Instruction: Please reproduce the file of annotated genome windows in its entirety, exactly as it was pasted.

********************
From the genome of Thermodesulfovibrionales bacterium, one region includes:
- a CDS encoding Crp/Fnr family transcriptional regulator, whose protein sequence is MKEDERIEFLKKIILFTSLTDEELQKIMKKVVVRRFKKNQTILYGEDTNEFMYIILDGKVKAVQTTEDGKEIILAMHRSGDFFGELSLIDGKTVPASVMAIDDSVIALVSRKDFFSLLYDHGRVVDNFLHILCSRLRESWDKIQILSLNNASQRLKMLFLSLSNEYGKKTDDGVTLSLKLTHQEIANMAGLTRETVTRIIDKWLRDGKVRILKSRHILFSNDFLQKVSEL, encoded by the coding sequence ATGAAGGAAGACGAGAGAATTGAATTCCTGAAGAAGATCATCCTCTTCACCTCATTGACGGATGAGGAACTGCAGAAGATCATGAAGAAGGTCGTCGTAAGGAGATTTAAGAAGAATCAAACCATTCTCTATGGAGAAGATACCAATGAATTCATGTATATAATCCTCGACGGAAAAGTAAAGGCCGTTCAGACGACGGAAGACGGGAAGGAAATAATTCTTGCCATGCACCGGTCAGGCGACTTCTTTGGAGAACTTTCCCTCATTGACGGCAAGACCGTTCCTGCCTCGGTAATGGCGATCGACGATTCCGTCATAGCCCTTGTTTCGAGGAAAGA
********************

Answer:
From the genome of Thermodesulfovibrionales bacterium, one region includes:
- a CDS encoding Crp/Fnr family transcriptional regulator, whose protein sequence is MKEDERIEFLKKIILFTSLTDEELQKIMKKVVVRRFKKNQTILYGEDTNEFMYIILDGKVKAVQTTEDGKEIILAMHRSGDFFGELSLIDGKTVPASVMAIDDSVIALVSRKDFFSLLYDHGRVVDNFLHILCSRLRESWDKIQILSLNNASQRLKMLFLSLSNEYGKKTDDGVTLSLKLTHQEIANMAGLTRETVTRIIDKWLRDGKVRILKSRHILFSNDFLQKVSEL, encoded by the coding sequence ATGAAGGAAGACGAGAGAATTGAATTCCTGAAGAAGATCATCCTCTTCACCTCATTGACGGATGAGGAACTGCAGAAGATCATGAAGAAGGTCGTCGTAAGGAGATTTAAGAAGAATCAAACCATTCTCTATGGAGAAGATACCAATGAATTCATGTATATAATCCTCGACGGAAAAGTAAAGGCCGTTCAGACGACGGAAGACGGGAAGGAAATAATTCTTGCCATGCACCGGTCAGGCGACTTCTTTGGAGAACTTTCCCTCATTGACGGCAAGACCGTTCCTGCCTCGGTAATGGCGATCGACGATTCCGTCATAGCCCTTGTTTCGAGGAAAGA